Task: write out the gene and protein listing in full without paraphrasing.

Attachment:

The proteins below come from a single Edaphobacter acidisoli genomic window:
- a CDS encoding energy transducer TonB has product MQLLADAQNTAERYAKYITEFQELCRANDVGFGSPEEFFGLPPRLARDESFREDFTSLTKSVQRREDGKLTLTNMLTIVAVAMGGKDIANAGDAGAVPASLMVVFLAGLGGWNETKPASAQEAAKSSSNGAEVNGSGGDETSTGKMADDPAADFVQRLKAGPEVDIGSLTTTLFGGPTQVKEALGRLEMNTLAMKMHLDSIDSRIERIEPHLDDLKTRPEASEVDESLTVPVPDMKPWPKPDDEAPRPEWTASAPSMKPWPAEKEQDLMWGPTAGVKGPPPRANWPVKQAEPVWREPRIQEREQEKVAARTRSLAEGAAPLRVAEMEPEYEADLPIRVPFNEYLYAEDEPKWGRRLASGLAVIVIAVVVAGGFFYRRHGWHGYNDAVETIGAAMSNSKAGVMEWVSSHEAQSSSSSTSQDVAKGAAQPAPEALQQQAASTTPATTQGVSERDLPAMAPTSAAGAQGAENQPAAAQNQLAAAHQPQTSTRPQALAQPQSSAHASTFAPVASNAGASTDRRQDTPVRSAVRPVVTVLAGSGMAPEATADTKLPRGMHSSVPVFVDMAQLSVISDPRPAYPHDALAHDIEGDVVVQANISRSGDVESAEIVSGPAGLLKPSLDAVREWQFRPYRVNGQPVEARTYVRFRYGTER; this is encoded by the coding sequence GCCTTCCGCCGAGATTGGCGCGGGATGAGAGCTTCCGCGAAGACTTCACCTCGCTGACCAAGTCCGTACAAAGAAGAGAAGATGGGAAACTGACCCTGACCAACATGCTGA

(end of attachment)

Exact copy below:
The proteins below come from a single Edaphobacter acidisoli genomic window:
- a CDS encoding energy transducer TonB has product MQLLADAQNTAERYAKYITEFQELCRANDVGFGSPEEFFGLPPRLARDESFREDFTSLTKSVQRREDGKLTLTNMLTIVAVAMGGKDIANAGDAGAVPASLMVVFLAGLGGWNETKPASAQEAAKSSSNGAEVNGSGGDETSTGKMADDPAADFVQRLKAGPEVDIGSLTTTLFGGPTQVKEALGRLEMNTLAMKMHLDSIDSRIERIEPHLDDLKTRPEASEVDESLTVPVPDMKPWPKPDDEAPRPEWTASAPSMKPWPAEKEQDLMWGPTAGVKGPPPRANWPVKQAEPVWREPRIQEREQEKVAARTRSLAEGAAPLRVAEMEPEYEADLPIRVPFNEYLYAEDEPKWGRRLASGLAVIVIAVVVAGGFFYRRHGWHGYNDAVETIGAAMSNSKAGVMEWVSSHEAQSSSSSTSQDVAKGAAQPAPEALQQQAASTTPATTQGVSERDLPAMAPTSAAGAQGAENQPAAAQNQLAAAHQPQTSTRPQALAQPQSSAHASTFAPVASNAGASTDRRQDTPVRSAVRPVVTVLAGSGMAPEATADTKLPRGMHSSVPVFVDMAQLSVISDPRPAYPHDALAHDIEGDVVVQANISRSGDVESAEIVSGPAGLLKPSLDAVREWQFRPYRVNGQPVEARTYVRFRYGTER; this is encoded by the coding sequence GCCTTCCGCCGAGATTGGCGCGGGATGAGAGCTTCCGCGAAGACTTCACCTCGCTGACCAAGTCCGTACAAAGAAGAGAAGATGGGAAACTGACCCTGACCAACATGCTGA